One trial randomised 10 people with DLE to apply a calcineurin inhibitor, pimecrolimus 1% cream, or a potent steroid, betamethasone 17‐valerate 0.1% cream, for eight weeks. The study reported none of the primary outcome measures, nor did it present data on adverse events.
A trial of calcineurin inhibitors compared tacrolimus cream 0.1% with placebo (vehicle) over 12 weeks in 14 people, but reported none of our primary outcome measures. In the tacrolimus group, five participants complained of slight burning and itching, and for one participant, a herpes simplex infection was reactivated (moderate‐quality evidence).
Topical R‐salbutamol 0.5% cream was compared with placebo (vehicle) over eight weeks in one trial of 37 people with DLE. There was a significant improvement in pain and itch in the salbutamol group at two, four, six, and eight weeks compared to placebo, but the trial did not record a formal measure of quality of life. None of the primary outcome measures were reported. Changes in erythema did not show benefit of salbutamol over placebo, but we could not obtain from the trial report the number of participants with clearing of erythema in at least 50% of lesions. There were 15 events in the placebo group (experienced by 12 participants) and 24 in the salbutamol group (experienced by nine participants). None of the adverse events were considered serious (moderate‐quality evidence).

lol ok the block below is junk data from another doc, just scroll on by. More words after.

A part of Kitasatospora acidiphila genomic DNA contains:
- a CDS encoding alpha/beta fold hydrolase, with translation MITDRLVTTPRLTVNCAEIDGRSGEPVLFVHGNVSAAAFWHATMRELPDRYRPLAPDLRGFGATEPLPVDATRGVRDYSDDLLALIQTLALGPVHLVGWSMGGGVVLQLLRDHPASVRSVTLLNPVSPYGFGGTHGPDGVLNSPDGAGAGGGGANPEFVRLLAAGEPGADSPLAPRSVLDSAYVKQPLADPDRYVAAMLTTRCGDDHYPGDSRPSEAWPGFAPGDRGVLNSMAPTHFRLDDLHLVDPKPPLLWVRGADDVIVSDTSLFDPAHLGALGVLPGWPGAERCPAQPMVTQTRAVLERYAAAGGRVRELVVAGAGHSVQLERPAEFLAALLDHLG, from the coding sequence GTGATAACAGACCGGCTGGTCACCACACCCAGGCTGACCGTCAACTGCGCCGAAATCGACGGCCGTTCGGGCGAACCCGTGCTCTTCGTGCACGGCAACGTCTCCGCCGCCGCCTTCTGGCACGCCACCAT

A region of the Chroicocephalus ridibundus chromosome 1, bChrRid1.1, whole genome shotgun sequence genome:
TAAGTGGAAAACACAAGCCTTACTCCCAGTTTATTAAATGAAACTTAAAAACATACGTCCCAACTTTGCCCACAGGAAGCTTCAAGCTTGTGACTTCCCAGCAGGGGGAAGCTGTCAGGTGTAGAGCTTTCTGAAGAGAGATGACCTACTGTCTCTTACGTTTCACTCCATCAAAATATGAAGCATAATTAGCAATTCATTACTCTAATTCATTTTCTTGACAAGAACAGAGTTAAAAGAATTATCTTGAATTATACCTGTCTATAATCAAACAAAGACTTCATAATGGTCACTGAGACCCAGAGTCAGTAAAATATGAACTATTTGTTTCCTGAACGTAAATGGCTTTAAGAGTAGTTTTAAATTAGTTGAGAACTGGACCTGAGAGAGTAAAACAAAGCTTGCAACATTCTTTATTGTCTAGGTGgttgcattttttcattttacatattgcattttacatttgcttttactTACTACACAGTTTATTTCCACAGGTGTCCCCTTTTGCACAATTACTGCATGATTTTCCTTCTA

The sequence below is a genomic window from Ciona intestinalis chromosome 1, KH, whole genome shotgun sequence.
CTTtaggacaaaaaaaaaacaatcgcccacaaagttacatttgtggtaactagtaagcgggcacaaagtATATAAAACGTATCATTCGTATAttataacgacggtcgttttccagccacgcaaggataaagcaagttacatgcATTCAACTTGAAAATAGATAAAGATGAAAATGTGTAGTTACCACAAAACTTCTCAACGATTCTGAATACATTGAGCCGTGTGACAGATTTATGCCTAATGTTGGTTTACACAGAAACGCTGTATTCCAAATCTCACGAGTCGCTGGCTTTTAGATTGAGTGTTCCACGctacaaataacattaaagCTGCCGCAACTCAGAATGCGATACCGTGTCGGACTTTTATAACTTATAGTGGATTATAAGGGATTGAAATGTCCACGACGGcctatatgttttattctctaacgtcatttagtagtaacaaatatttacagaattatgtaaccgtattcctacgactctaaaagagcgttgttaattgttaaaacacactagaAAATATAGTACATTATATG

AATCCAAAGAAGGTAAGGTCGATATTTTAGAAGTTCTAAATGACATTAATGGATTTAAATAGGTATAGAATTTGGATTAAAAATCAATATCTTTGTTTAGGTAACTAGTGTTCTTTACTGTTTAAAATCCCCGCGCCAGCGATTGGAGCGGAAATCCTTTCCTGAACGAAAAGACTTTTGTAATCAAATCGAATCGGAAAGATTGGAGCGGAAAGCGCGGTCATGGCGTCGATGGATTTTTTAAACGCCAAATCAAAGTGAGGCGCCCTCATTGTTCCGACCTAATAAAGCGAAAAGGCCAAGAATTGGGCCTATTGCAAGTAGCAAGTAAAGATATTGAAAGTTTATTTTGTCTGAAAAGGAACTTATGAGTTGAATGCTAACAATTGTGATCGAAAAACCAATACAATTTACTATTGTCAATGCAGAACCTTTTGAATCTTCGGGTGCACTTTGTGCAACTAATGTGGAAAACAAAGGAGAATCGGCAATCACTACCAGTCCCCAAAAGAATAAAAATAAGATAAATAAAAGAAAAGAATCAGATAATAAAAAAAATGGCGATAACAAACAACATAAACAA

Fluocinonide cream may be more effective than hydrocortisone in clearing DLE skin lesions. Hydroxychloroquine and acitretin appear to be of equal efficacy in terms of complete resolution, although adverse effects might be more frequent with acitretin, and clearing of erythema in at least 50% of lesions occurred less often in participants applying acitretin. Moderate‐quality evidence found adverse events were minor on the whole. There is not enough reliable evidence about other drugs used to treat DLE. Overall, the quality of the trials and levels of uncertainty were such that there is a need for further trials of sufficient duration comparing, in particular, topical steroids with other agents.